This article originally appeared at CivilianPublicService.org.
-by Roger Marshall, Prosthetist, Quaker Rehabilitation Center, Vietnam, 1969
Anyone who spends, say, more than a year in Vietnam runs into the danger of becoming immune to shock. One’s first few months here are often a series of stomach-turning revelations. Then, after a while, particularly if you work in the medical field your senses become dulled. You can look at a gaping wound, a crippled body a legless child, and no extra adrenalin pumps into your veins and no anger rises up. A new case comes in, a shattered body or a numbed and paralyzed mind, and you take on the job of repairing it with hardly a flinch. After all, it’s just another case like you have seen a hundred or a thousand times before. Then, one day, a patient turns up and you notice something different, and that old feeling which you thought was either dead or dying suddenly wells up inside you.
Today I had that feeling. It was a mixture of anger, frustration, compassion, call it what you will, and it was caused by the appearance at our Rehabilitation Centre of a thirteen year-old boy named Vo-Han.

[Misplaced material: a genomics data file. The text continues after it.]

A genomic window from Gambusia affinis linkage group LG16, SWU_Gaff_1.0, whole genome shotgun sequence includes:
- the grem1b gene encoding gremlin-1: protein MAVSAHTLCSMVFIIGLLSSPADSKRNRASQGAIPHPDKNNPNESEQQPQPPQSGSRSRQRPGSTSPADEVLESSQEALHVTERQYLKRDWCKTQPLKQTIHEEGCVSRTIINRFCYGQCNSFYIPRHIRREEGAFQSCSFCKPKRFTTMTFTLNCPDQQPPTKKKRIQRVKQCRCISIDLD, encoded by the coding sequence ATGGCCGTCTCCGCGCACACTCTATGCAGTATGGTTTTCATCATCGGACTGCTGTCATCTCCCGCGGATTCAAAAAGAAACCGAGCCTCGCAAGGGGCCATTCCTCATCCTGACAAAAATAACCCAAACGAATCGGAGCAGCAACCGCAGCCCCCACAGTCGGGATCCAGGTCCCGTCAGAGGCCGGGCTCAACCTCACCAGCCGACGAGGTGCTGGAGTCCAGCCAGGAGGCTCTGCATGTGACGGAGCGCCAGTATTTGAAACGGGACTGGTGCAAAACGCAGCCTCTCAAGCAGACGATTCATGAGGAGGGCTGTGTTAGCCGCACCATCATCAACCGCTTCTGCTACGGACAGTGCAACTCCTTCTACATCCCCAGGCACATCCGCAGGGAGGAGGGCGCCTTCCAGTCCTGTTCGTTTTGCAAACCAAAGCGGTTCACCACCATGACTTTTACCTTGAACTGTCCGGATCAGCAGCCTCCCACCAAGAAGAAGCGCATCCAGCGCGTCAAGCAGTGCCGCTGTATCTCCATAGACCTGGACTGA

I was sitting at my desk trying to evaluate the work we had turned out over the past month, when Vo–Han was brought in on a wheelchair. I realized I would not get that part of my work completed that morning. Vo-Han was brought in by a U.S. Army captain, a U.S. soldier, and a Vietnamese ARVN sergeant. There was nothing unusual about that nor about the fact that Vo-Han had both legs amputated below the knees.
What I did notice was that he was wearing a U.S. Army uniform, complete with name tag and flashes on his shoulders, again not too unusual, as the Vietnamese often wear a confusing variety of clothes and uniforms. In this case, though, Vo-Han was obviously a child of no more than fourteen years old. I suddenly got the feeling that this was an unusual patient. The Army captain seemed to be uneasy, and I instinctively felt a strange sensation of aggression towards him and the other two soldiers.